When you open an email newsletter, some images are not included in the message but are stored on a separate server. When you open an email, this server receives an image opening message and information such as your approximate location, the device you are using, and the time you opened the email. Bloomberg says publishers and brands use the data to determine how well their marketing strategy is performing.
But in its new role as an online privacy police officer, Apple has a feature called Email Privacy Shield that automatically downloads data stored on a separate server, whether you open the email or not. But Apple does not disclose your personal information, such as the location and name of the device you own. Given that roughly 50% of all email opens in an Apple app (according to analyst firm Litmus Software), Apple is once again using its power to keep user data out of the hands of advertisers.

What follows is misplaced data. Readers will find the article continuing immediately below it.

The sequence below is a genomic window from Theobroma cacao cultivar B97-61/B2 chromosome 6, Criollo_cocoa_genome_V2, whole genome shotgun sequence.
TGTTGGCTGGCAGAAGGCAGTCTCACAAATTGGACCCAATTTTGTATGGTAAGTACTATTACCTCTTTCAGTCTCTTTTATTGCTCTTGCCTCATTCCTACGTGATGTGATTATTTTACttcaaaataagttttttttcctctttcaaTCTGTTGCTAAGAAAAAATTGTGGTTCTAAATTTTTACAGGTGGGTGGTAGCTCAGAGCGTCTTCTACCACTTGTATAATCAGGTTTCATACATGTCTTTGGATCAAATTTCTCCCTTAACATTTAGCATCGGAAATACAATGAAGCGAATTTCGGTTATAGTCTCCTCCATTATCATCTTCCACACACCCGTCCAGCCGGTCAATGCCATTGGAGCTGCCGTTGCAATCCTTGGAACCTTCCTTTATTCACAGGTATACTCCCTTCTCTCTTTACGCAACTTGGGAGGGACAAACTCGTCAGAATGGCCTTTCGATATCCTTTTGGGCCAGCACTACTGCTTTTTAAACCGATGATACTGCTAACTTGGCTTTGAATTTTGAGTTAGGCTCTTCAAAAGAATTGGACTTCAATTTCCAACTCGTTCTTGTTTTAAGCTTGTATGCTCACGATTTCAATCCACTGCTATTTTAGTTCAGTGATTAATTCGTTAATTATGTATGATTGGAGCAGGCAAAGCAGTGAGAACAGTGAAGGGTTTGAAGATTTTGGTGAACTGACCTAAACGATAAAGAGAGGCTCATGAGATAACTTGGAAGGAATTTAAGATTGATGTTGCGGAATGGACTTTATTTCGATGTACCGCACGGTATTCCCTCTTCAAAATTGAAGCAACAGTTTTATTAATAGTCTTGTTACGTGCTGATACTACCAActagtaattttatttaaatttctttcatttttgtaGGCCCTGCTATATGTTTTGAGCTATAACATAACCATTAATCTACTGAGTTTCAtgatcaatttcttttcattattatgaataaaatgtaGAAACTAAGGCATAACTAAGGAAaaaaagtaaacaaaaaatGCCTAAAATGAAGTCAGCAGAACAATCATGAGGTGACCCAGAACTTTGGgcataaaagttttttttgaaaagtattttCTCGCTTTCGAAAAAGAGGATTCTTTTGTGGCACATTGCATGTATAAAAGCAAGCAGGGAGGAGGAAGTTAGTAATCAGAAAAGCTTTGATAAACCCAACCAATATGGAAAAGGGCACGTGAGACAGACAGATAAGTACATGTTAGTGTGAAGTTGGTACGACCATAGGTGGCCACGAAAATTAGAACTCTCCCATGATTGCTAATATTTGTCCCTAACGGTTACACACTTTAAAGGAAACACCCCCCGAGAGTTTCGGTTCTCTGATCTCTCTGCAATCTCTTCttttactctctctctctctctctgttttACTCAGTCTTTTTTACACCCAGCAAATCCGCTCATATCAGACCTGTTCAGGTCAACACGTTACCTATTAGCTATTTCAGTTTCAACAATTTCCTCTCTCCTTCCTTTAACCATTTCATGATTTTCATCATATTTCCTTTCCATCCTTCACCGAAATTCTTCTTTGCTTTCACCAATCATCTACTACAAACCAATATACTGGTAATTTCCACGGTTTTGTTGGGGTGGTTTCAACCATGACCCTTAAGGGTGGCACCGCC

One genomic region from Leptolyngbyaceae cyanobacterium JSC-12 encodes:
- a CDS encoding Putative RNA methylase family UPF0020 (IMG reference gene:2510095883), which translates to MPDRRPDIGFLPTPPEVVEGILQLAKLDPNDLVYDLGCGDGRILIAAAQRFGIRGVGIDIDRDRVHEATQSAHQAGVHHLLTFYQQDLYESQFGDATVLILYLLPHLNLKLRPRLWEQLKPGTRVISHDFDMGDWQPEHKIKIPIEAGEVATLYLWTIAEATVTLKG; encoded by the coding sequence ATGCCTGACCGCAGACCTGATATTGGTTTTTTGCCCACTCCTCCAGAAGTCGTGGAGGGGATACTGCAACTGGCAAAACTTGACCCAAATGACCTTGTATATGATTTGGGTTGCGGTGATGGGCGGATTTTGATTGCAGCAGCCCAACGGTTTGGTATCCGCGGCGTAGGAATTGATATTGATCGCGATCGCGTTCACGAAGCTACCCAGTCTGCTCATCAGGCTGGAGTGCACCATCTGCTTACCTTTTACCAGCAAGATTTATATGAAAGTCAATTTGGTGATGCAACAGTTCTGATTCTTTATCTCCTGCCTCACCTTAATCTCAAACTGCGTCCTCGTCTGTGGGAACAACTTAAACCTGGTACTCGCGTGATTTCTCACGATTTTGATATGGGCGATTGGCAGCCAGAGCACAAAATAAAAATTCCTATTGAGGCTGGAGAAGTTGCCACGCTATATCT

According to marketing company Warc, ad spends on iOS has grown by 10% since March 22nd. Over the same period, Android ad spend grew 21%. But how much will Apple suffer?
Andy Yen, CEO of email encryption company Proton Technologies, says of Apple that “they put a lot of emphasis on privacy, but Apple is interested in the advertising market and is already making a lot of money from it.”
It should be remembered that Apple can afford to receive fewer ads than Google and Facebook because of how each of the tech companies makes most of their profits. Apple sells devices, and companies like Google and Facebook sell ads. Selling ads not only gives these companies big profits to appease shareholders, but they also help subsidize the prices of the Google and Facebook devices you buy, making them more affordable.